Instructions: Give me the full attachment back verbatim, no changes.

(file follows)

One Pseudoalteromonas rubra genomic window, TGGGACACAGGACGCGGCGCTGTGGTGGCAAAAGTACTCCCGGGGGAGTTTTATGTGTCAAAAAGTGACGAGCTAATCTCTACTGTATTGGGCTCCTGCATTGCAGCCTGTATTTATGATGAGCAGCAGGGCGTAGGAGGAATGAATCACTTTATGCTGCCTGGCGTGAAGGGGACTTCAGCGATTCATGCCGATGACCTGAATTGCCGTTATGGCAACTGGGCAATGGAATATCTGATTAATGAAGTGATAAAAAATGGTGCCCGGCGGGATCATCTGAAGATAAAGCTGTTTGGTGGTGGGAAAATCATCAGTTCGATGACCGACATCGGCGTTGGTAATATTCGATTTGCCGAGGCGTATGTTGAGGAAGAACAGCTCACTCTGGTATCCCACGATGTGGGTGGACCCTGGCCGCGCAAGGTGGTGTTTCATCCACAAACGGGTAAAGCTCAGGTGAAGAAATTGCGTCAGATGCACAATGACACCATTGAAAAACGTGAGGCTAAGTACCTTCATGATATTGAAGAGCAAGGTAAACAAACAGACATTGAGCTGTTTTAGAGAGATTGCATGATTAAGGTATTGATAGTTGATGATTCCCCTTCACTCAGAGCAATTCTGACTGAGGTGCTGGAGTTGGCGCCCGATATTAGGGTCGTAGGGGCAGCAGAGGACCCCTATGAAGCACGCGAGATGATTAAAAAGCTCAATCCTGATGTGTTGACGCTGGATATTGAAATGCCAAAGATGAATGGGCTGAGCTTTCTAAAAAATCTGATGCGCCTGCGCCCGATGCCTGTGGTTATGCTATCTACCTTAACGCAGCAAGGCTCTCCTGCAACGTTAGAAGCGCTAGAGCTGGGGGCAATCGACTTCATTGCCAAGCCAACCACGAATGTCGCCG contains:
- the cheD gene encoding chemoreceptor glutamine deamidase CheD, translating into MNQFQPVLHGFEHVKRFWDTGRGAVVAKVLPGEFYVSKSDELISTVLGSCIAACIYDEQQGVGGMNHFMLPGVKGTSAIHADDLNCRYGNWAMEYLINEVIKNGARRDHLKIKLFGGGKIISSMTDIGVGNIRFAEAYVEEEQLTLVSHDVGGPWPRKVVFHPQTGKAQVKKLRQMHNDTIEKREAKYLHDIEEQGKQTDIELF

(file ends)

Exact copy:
One Pseudoalteromonas rubra genomic window, TGGGACACAGGACGCGGCGCTGTGGTGGCAAAAGTACTCCCGGGGGAGTTTTATGTGTCAAAAAGTGACGAGCTAATCTCTACTGTATTGGGCTCCTGCATTGCAGCCTGTATTTATGATGAGCAGCAGGGCGTAGGAGGAATGAATCACTTTATGCTGCCTGGCGTGAAGGGGACTTCAGCGATTCATGCCGATGACCTGAATTGCCGTTATGGCAACTGGGCAATGGAATATCTGATTAATGAAGTGATAAAAAATGGTGCCCGGCGGGATCATCTGAAGATAAAGCTGTTTGGTGGTGGGAAAATCATCAGTTCGATGACCGACATCGGCGTTGGTAATATTCGATTTGCCGAGGCGTATGTTGAGGAAGAACAGCTCACTCTGGTATCCCACGATGTGGGTGGACCCTGGCCGCGCAAGGTGGTGTTTCATCCACAAACGGGTAAAGCTCAGGTGAAGAAATTGCGTCAGATGCACAATGACACCATTGAAAAACGTGAGGCTAAGTACCTTCATGATATTGAAGAGCAAGGTAAACAAACAGACATTGAGCTGTTTTAGAGAGATTGCATGATTAAGGTATTGATAGTTGATGATTCCCCTTCACTCAGAGCAATTCTGACTGAGGTGCTGGAGTTGGCGCCCGATATTAGGGTCGTAGGGGCAGCAGAGGACCCCTATGAAGCACGCGAGATGATTAAAAAGCTCAATCCTGATGTGTTGACGCTGGATATTGAAATGCCAAAGATGAATGGGCTGAGCTTTCTAAAAAATCTGATGCGCCTGCGCCCGATGCCTGTGGTTATGCTATCTACCTTAACGCAGCAAGGCTCTCCTGCAACGTTAGAAGCGCTAGAGCTGGGGGCAATCGACTTCATTGCCAAGCCAACCACGAATGTCGCCG contains:
- the cheD gene encoding chemoreceptor glutamine deamidase CheD, translating into MNQFQPVLHGFEHVKRFWDTGRGAVVAKVLPGEFYVSKSDELISTVLGSCIAACIYDEQQGVGGMNHFMLPGVKGTSAIHADDLNCRYGNWAMEYLINEVIKNGARRDHLKIKLFGGGKIISSMTDIGVGNIRFAEAYVEEEQLTLVSHDVGGPWPRKVVFHPQTGKAQVKKLRQMHNDTIEKREAKYLHDIEEQGKQTDIELF